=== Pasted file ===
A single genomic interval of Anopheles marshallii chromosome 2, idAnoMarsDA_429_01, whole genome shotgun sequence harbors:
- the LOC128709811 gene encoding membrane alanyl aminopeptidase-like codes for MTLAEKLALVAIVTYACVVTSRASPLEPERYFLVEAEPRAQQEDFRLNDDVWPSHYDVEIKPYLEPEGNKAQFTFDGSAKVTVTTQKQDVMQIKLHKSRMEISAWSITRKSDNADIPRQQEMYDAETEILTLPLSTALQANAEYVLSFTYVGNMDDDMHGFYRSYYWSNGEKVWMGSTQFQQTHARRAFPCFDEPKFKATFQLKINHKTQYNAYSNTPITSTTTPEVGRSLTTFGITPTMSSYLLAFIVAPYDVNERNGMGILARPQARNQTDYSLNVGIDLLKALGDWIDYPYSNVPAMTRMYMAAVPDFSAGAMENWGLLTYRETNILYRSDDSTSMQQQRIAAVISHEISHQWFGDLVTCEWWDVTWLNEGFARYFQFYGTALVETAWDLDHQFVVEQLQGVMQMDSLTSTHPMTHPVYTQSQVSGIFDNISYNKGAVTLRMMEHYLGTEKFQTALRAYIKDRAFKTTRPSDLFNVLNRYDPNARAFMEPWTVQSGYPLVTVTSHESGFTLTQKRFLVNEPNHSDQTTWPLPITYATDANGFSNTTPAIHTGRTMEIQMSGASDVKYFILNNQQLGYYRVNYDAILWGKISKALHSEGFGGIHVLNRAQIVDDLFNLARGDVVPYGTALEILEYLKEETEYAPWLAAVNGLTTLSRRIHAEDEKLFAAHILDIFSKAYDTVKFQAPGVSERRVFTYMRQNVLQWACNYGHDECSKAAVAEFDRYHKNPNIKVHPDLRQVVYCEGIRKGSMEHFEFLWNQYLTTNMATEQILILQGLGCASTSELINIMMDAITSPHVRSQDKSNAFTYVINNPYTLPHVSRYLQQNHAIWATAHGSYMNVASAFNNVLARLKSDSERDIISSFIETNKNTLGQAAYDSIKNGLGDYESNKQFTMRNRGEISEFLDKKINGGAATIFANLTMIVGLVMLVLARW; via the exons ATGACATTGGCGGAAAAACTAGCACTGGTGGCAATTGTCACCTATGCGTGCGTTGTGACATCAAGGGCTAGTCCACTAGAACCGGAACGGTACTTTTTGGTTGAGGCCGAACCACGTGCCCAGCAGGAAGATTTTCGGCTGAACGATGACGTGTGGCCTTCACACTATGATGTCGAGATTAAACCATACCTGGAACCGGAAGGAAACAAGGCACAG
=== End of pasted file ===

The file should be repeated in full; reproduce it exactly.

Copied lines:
A single genomic interval of Anopheles marshallii chromosome 2, idAnoMarsDA_429_01, whole genome shotgun sequence harbors:
- the LOC128709811 gene encoding membrane alanyl aminopeptidase-like codes for MTLAEKLALVAIVTYACVVTSRASPLEPERYFLVEAEPRAQQEDFRLNDDVWPSHYDVEIKPYLEPEGNKAQFTFDGSAKVTVTTQKQDVMQIKLHKSRMEISAWSITRKSDNADIPRQQEMYDAETEILTLPLSTALQANAEYVLSFTYVGNMDDDMHGFYRSYYWSNGEKVWMGSTQFQQTHARRAFPCFDEPKFKATFQLKINHKTQYNAYSNTPITSTTTPEVGRSLTTFGITPTMSSYLLAFIVAPYDVNERNGMGILARPQARNQTDYSLNVGIDLLKALGDWIDYPYSNVPAMTRMYMAAVPDFSAGAMENWGLLTYRETNILYRSDDSTSMQQQRIAAVISHEISHQWFGDLVTCEWWDVTWLNEGFARYFQFYGTALVETAWDLDHQFVVEQLQGVMQMDSLTSTHPMTHPVYTQSQVSGIFDNISYNKGAVTLRMMEHYLGTEKFQTALRAYIKDRAFKTTRPSDLFNVLNRYDPNARAFMEPWTVQSGYPLVTVTSHESGFTLTQKRFLVNEPNHSDQTTWPLPITYATDANGFSNTTPAIHTGRTMEIQMSGASDVKYFILNNQQLGYYRVNYDAILWGKISKALHSEGFGGIHVLNRAQIVDDLFNLARGDVVPYGTALEILEYLKEETEYAPWLAAVNGLTTLSRRIHAEDEKLFAAHILDIFSKAYDTVKFQAPGVSERRVFTYMRQNVLQWACNYGHDECSKAAVAEFDRYHKNPNIKVHPDLRQVVYCEGIRKGSMEHFEFLWNQYLTTNMATEQILILQGLGCASTSELINIMMDAITSPHVRSQDKSNAFTYVINNPYTLPHVSRYLQQNHAIWATAHGSYMNVASAFNNVLARLKSDSERDIISSFIETNKNTLGQAAYDSIKNGLGDYESNKQFTMRNRGEISEFLDKKINGGAATIFANLTMIVGLVMLVLARW; via the exons ATGACATTGGCGGAAAAACTAGCACTGGTGGCAATTGTCACCTATGCGTGCGTTGTGACATCAAGGGCTAGTCCACTAGAACCGGAACGGTACTTTTTGGTTGAGGCCGAACCACGTGCCCAGCAGGAAGATTTTCGGCTGAACGATGACGTGTGGCCTTCACACTATGATGTCGAGATTAAACCATACCTGGAACCGGAAGGAAACAAGGCACAG